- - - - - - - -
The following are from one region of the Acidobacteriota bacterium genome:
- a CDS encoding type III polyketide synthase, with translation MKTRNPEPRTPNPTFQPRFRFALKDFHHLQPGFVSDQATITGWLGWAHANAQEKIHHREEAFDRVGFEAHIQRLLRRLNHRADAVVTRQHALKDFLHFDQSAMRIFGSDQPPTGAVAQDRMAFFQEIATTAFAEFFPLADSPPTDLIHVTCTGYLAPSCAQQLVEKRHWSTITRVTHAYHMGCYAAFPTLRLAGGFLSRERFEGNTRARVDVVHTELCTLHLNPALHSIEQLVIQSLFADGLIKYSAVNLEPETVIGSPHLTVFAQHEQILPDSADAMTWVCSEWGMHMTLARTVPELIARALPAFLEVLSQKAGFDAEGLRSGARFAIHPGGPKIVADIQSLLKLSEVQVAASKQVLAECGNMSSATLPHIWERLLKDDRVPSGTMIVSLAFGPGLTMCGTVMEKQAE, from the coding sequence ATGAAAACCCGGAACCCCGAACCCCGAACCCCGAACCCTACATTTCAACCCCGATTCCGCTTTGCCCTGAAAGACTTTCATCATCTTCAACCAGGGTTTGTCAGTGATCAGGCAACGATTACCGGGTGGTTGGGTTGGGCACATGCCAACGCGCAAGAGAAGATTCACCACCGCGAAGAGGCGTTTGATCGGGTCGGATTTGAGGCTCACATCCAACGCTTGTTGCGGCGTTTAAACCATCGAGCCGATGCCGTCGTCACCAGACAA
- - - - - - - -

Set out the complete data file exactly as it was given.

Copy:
The following are from one region of the Acidobacteriota bacterium genome:
- a CDS encoding type III polyketide synthase, with translation MKTRNPEPRTPNPTFQPRFRFALKDFHHLQPGFVSDQATITGWLGWAHANAQEKIHHREEAFDRVGFEAHIQRLLRRLNHRADAVVTRQHALKDFLHFDQSAMRIFGSDQPPTGAVAQDRMAFFQEIATTAFAEFFPLADSPPTDLIHVTCTGYLAPSCAQQLVEKRHWSTITRVTHAYHMGCYAAFPTLRLAGGFLSRERFEGNTRARVDVVHTELCTLHLNPALHSIEQLVIQSLFADGLIKYSAVNLEPETVIGSPHLTVFAQHEQILPDSADAMTWVCSEWGMHMTLARTVPELIARALPAFLEVLSQKAGFDAEGLRSGARFAIHPGGPKIVADIQSLLKLSEVQVAASKQVLAECGNMSSATLPHIWERLLKDDRVPSGTMIVSLAFGPGLTMCGTVMEKQAE, from the coding sequence ATGAAAACCCGGAACCCCGAACCCCGAACCCCGAACCCTACATTTCAACCCCGATTCCGCTTTGCCCTGAAAGACTTTCATCATCTTCAACCAGGGTTTGTCAGTGATCAGGCAACGATTACCGGGTGGTTGGGTTGGGCACATGCCAACGCGCAAGAGAAGATTCACCACCGCGAAGAGGCGTTTGATCGGGTCGGATTTGAGGCTCACATCCAACGCTTGTTGCGGCGTTTAAACCATCGAGCCGATGCCGTCGTCACCAGACAA